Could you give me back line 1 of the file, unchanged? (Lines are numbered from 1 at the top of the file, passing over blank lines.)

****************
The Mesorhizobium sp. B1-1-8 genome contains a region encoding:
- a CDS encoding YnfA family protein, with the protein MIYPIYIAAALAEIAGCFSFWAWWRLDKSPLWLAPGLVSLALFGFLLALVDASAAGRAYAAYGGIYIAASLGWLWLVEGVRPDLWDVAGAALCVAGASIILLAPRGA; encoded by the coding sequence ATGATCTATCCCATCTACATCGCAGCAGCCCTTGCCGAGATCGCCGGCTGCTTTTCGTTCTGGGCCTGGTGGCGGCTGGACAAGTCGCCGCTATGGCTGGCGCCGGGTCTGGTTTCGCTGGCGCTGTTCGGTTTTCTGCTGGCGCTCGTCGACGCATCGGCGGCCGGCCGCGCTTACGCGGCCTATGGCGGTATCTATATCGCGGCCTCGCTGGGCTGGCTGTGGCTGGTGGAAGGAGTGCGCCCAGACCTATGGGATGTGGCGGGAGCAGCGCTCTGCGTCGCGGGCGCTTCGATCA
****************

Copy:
The Mesorhizobium sp. B1-1-8 genome contains a region encoding: